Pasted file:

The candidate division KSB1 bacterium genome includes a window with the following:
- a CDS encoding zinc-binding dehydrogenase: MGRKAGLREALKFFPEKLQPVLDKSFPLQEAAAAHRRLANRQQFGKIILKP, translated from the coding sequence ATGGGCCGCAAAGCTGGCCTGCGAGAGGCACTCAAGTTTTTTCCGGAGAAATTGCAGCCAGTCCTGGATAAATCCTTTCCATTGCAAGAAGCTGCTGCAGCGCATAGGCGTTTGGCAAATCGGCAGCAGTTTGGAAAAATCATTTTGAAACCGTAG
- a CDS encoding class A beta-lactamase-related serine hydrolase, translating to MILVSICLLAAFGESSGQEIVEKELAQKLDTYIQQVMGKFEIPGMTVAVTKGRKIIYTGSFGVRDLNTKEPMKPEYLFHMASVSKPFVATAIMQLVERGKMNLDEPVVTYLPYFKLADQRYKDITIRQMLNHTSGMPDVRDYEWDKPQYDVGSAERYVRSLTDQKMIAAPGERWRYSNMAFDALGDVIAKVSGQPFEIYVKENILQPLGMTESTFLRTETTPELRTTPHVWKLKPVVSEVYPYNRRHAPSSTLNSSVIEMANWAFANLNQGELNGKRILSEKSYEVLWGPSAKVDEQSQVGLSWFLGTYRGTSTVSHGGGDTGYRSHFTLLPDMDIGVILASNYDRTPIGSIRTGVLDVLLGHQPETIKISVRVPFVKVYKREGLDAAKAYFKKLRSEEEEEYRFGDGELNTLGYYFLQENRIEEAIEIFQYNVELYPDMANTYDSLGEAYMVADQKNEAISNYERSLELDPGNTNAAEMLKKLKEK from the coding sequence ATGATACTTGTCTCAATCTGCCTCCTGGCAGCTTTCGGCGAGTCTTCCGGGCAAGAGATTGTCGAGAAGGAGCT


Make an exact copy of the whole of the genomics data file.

The candidate division KSB1 bacterium genome includes a window with the following:
- a CDS encoding zinc-binding dehydrogenase: MGRKAGLREALKFFPEKLQPVLDKSFPLQEAAAAHRRLANRQQFGKIILKP, translated from the coding sequence ATGGGCCGCAAAGCTGGCCTGCGAGAGGCACTCAAGTTTTTTCCGGAGAAATTGCAGCCAGTCCTGGATAAATCCTTTCCATTGCAAGAAGCTGCTGCAGCGCATAGGCGTTTGGCAAATCGGCAGCAGTTTGGAAAAATCATTTTGAAACCGTAG
- a CDS encoding class A beta-lactamase-related serine hydrolase, translating to MILVSICLLAAFGESSGQEIVEKELAQKLDTYIQQVMGKFEIPGMTVAVTKGRKIIYTGSFGVRDLNTKEPMKPEYLFHMASVSKPFVATAIMQLVERGKMNLDEPVVTYLPYFKLADQRYKDITIRQMLNHTSGMPDVRDYEWDKPQYDVGSAERYVRSLTDQKMIAAPGERWRYSNMAFDALGDVIAKVSGQPFEIYVKENILQPLGMTESTFLRTETTPELRTTPHVWKLKPVVSEVYPYNRRHAPSSTLNSSVIEMANWAFANLNQGELNGKRILSEKSYEVLWGPSAKVDEQSQVGLSWFLGTYRGTSTVSHGGGDTGYRSHFTLLPDMDIGVILASNYDRTPIGSIRTGVLDVLLGHQPETIKISVRVPFVKVYKREGLDAAKAYFKKLRSEEEEEYRFGDGELNTLGYYFLQENRIEEAIEIFQYNVELYPDMANTYDSLGEAYMVADQKNEAISNYERSLELDPGNTNAAEMLKKLKEK from the coding sequence ATGATACTTGTCTCAATCTGCCTCCTGGCAGCTTTCGGCGAGTCTTCCGGGCAAGAGATTGTCGAGAAGGAGCT